We know D.C. Get our free newsletter to stay in the know.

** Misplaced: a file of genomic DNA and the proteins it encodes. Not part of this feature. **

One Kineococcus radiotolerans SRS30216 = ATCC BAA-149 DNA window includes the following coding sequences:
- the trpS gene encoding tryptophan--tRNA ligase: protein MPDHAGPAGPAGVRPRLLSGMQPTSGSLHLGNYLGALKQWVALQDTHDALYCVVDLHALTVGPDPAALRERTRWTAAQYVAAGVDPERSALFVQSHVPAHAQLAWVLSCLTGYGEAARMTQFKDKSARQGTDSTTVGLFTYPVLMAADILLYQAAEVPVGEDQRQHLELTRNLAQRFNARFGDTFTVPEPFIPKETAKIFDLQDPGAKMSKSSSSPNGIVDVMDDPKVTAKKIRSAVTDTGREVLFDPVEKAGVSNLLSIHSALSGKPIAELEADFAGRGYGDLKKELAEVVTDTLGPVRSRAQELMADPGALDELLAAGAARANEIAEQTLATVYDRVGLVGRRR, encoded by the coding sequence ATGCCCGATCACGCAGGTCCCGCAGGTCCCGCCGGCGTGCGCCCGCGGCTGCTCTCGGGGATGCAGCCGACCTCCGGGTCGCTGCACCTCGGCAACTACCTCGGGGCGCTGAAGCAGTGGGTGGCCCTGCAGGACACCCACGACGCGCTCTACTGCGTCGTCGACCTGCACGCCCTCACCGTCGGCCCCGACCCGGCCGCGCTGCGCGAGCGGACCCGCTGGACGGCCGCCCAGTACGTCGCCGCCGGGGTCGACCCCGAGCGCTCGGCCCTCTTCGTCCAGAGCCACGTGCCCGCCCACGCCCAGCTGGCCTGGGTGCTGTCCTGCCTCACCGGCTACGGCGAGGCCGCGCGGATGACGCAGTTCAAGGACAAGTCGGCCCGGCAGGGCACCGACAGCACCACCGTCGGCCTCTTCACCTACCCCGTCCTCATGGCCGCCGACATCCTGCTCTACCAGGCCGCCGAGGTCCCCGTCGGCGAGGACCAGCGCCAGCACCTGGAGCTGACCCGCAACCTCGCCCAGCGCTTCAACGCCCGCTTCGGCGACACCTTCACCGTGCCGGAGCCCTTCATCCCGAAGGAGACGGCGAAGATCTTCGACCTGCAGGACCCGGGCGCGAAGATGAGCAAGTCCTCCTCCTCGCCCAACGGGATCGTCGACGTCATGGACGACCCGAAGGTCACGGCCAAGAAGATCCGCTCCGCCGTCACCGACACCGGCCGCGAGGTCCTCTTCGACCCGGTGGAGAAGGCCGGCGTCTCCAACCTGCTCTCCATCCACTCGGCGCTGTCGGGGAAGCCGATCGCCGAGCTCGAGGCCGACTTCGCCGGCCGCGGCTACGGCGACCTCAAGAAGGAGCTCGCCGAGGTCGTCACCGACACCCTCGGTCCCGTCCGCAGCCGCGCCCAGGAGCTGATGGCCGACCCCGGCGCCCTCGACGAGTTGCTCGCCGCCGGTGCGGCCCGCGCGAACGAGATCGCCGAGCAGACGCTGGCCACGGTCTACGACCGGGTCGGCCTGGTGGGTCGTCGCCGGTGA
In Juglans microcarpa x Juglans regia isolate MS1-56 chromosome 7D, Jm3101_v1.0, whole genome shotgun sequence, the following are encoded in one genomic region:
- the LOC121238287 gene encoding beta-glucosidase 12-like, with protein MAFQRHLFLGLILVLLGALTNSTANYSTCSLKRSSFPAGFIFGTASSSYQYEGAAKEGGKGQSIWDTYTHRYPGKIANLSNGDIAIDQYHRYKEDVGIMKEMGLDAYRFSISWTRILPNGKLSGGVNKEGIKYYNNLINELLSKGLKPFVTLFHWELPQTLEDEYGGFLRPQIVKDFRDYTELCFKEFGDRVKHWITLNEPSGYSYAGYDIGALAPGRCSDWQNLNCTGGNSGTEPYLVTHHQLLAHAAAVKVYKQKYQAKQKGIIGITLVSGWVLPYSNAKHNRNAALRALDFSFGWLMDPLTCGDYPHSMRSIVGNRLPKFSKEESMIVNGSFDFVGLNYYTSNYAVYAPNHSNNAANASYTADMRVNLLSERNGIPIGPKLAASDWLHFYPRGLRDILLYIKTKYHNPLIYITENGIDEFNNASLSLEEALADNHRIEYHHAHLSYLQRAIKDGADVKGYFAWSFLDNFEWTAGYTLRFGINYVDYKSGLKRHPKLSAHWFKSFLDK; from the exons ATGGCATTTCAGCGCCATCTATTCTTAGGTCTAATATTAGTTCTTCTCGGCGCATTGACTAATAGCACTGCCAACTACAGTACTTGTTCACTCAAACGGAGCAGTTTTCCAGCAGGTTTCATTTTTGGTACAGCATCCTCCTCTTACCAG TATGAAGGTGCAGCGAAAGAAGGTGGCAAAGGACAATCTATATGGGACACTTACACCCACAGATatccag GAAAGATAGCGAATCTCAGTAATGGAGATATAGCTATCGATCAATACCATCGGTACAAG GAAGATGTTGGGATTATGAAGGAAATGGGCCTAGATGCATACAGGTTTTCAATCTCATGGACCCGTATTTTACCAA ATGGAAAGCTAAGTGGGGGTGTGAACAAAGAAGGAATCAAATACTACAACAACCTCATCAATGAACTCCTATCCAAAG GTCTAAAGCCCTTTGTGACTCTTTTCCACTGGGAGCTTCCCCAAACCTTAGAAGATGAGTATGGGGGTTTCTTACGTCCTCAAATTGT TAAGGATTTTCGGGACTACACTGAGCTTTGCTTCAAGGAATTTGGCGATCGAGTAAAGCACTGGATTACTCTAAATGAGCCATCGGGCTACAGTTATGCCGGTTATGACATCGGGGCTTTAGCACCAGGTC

“Washington Realism” is billed, accurately, as an exhibit in which the artists ignore the glitz and glam of the local political scene. It could also be said that it ignores Washington, D.C. entirely. The 10 artists included in the exhibit are all D.C.-based, but you wouldn’t know it from some of the work. The late Manon Cleary opens the show with tender portrayals of cloud-streaked skies; Fred Folsom offers a dainty, bucolic landscape that couldn’t contrast more starkly with the city’s streets; Joe White offers a glimpse of urban façades rendered in Miami-flavored pinks, yellows, and greens. But there are standouts. Trevor Young returns to subject matter he’s visited successfully in the past—an empty parking-attendant booth at night, a jet plane parked amid the broad, negative space of an airport tarmac. Gregory Thielker’s rural-road landscapes are intriguing, particularly his view at dusk from the windshield of a moving car. And Martin Kotler produces a wonderful pair of Ashcan School-worthy portrayals of train yards, crowned by intricately reproduced jumbles of overhead power lines. “Washington Realism” is on view 8 a.m. to 6 p.m. Mondays–Fridays to April 27 at Carroll Square Gallery, 975 F St. NW. (202) 347-7978. carrollsquare.com.